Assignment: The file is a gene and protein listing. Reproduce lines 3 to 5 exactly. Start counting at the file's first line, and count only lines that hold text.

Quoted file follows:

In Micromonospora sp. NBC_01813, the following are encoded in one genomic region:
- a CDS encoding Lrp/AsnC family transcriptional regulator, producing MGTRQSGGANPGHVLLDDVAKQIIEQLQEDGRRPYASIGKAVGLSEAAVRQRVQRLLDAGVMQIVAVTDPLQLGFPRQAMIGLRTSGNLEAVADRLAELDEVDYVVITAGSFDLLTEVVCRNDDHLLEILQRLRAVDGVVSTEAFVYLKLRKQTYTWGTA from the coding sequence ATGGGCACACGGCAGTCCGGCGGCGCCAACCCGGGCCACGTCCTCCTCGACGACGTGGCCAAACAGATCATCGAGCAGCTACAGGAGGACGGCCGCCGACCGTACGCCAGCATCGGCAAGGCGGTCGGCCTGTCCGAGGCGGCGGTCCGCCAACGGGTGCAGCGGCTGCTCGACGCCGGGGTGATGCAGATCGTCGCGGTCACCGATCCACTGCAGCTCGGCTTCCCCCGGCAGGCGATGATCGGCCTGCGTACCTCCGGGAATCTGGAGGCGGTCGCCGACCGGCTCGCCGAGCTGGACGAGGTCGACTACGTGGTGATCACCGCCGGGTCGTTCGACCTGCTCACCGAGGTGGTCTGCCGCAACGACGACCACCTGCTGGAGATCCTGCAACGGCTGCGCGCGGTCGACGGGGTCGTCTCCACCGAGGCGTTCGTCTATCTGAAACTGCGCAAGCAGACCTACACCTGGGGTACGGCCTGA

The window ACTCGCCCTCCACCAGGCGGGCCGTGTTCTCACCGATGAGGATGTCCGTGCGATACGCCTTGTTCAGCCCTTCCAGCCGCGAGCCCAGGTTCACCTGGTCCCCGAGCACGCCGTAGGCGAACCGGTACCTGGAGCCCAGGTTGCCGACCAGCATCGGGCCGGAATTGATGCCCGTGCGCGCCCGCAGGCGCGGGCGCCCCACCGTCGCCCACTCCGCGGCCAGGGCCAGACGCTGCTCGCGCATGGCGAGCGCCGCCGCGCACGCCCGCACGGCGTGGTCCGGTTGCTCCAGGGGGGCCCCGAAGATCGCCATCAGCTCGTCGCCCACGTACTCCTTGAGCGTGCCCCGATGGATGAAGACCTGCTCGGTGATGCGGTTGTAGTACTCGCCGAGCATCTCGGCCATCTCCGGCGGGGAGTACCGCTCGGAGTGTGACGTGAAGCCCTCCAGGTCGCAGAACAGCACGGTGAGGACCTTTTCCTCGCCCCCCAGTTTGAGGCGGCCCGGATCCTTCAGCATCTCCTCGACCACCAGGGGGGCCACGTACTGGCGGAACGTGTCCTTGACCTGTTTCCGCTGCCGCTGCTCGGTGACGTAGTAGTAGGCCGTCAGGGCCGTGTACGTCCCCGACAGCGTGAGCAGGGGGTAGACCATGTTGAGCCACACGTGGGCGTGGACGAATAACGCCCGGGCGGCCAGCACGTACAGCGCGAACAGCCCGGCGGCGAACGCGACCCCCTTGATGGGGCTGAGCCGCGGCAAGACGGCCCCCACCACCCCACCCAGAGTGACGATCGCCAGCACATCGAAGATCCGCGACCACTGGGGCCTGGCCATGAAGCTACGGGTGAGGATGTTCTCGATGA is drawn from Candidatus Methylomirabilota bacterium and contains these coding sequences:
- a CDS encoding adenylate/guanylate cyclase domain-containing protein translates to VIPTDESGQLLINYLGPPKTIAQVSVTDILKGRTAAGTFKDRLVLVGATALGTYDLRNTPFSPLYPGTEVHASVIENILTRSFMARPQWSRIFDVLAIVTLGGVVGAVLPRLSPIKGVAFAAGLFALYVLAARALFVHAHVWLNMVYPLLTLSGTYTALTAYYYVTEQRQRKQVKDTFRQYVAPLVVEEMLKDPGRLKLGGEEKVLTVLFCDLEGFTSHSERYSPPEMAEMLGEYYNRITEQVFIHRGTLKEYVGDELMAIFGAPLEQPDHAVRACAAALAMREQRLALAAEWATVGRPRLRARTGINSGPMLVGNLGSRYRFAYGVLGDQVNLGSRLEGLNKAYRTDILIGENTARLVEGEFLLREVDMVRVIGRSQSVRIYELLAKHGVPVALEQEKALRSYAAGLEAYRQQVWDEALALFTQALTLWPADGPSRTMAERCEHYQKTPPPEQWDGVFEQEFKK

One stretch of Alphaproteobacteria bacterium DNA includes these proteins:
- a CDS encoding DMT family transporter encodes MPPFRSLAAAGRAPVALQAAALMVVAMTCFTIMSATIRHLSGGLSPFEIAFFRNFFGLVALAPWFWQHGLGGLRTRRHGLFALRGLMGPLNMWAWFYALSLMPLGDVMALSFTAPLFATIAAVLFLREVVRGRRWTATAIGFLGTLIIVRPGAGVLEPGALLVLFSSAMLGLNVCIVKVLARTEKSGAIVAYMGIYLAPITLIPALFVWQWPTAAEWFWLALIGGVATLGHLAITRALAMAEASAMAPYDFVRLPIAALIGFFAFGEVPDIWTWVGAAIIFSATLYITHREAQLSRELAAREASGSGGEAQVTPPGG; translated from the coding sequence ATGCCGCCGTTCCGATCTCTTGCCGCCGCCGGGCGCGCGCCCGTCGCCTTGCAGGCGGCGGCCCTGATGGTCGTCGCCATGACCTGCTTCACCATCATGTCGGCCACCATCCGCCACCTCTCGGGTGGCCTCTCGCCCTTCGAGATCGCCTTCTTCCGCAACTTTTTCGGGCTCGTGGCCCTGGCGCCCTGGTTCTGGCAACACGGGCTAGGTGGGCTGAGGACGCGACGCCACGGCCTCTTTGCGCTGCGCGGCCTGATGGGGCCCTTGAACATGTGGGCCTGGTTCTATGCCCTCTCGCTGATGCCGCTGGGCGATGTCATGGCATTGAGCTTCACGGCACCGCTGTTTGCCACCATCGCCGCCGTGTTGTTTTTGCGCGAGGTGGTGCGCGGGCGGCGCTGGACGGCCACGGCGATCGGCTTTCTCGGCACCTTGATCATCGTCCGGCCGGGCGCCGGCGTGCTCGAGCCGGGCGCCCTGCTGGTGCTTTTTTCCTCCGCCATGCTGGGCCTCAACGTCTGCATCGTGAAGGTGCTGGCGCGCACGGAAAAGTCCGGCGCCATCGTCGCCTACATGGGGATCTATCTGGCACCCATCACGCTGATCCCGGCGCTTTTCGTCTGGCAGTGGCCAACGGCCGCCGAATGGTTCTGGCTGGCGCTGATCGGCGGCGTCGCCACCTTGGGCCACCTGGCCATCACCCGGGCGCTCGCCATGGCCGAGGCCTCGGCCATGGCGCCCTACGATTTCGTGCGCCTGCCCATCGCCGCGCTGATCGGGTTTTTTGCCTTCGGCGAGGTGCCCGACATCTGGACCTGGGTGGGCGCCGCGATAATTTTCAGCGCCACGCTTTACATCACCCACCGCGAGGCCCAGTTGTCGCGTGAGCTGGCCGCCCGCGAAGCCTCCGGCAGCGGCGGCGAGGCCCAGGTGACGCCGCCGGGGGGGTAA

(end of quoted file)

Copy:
The window ACTCGCCCTCCACCAGGCGGGCCGTGTTCTCACCGATGAGGATGTCCGTGCGATACGCCTTGTTCAGCCCTTCCAGCCGCGAGCCCAGGTTCACCTGGTCCCCGAGCACGCCGTAGGCGAACCGGTACCTGGAGCCCAGGTTGCCGACCAGCATCGGGCCGGAATTGATGCCCGTGCGCGCCCGCAGGCGCGGGCGCCCCACCGTCGCCCACTCCGCGGCCAGGGCCAGACGCTGCTCGCGCATGGCGAGCGCCGCCGCGCACGCCCGCACGGCGTGGTCCGGTTGCTCCAGGGGGGCCCCGAAGATCGCCATCAGCTCGTCGCCCACGTACTCCTTGAGCGTGCCCCGATGGATGAAGACCTGCTCGGTGATGCGGTTGTAGTACTCGCCGAGCATCTCGGCCATCTCCGGCGGGGAGTACCGCTCGGAGTGTGACGTGAAGCCCTCCAGGTCGCAGAACAGCACGGTGAGGACCTTTTCCTCGCCCCCCAGTTTGAGGCGGCCCGGATCCTTCAGCATCTCCTCGACCACCAGGGGGGCCACGTACTGGCGGAACGTGTCCTTGACCTGTTTCCGCTGCCGCTGCTCGGTGACGTAGTAGTAGGCCGTCAGGGCCGTGTACGTCCCCGACAGCGTGAGCAGGGGGTAGACCATGTTGAGCCACACGTGGGCGTGGACGAATAACGCCCGGGCGGCCAGCACGTACAGCGCGAACAGCCCGGCGGCGAACGCGACCCCCTTGATGGGGCTGAGCCGCGGCAAGACGGCCCCCACCACCCCACCCAGAGTGACGATCGCCAGCACATCGAAGATCCGCGACCACTGGGGCCTGGCCATGAAGCTACGGGTGAGGATGTTCTCGATGA is drawn from Candidatus Methylomirabilota bacterium and contains these coding sequences:
- a CDS encoding adenylate/guanylate cyclase domain-containing protein translates to VIPTDESGQLLINYLGPPKTIAQVSVTDILKGRTAAGTFKDRLVLVGATALGTYDLRNTPFSPLYPGTEVHASVIENILTRSFMARPQWSRIFDVLAIVTLGGVVGAVLPRLSPIKGVAFAAGLFALYVLAARALFVHAHVWLNMVYPLLTLSGTYTALTAYYYVTEQRQRKQVKDTFRQYVAPLVVEEMLKDPGRLKLGGEEKVLTVLFCDLEGFTSHSERYSPPEMAEMLGEYYNRITEQVFIHRGTLKEYVGDELMAIFGAPLEQPDHAVRACAAALAMREQRLALAAEWATVGRPRLRARTGINSGPMLVGNLGSRYRFAYGVLGDQVNLGSRLEGLNKAYRTDILIGENTARLVEGEFLLREVDMVRVIGRSQSVRIYELLAKHGVPVALEQEKALRSYAAGLEAYRQQVWDEALALFTQALTLWPADGPSRTMAERCEHYQKTPPPEQWDGVFEQEFKK

One stretch of Alphaproteobacteria bacterium DNA includes these proteins: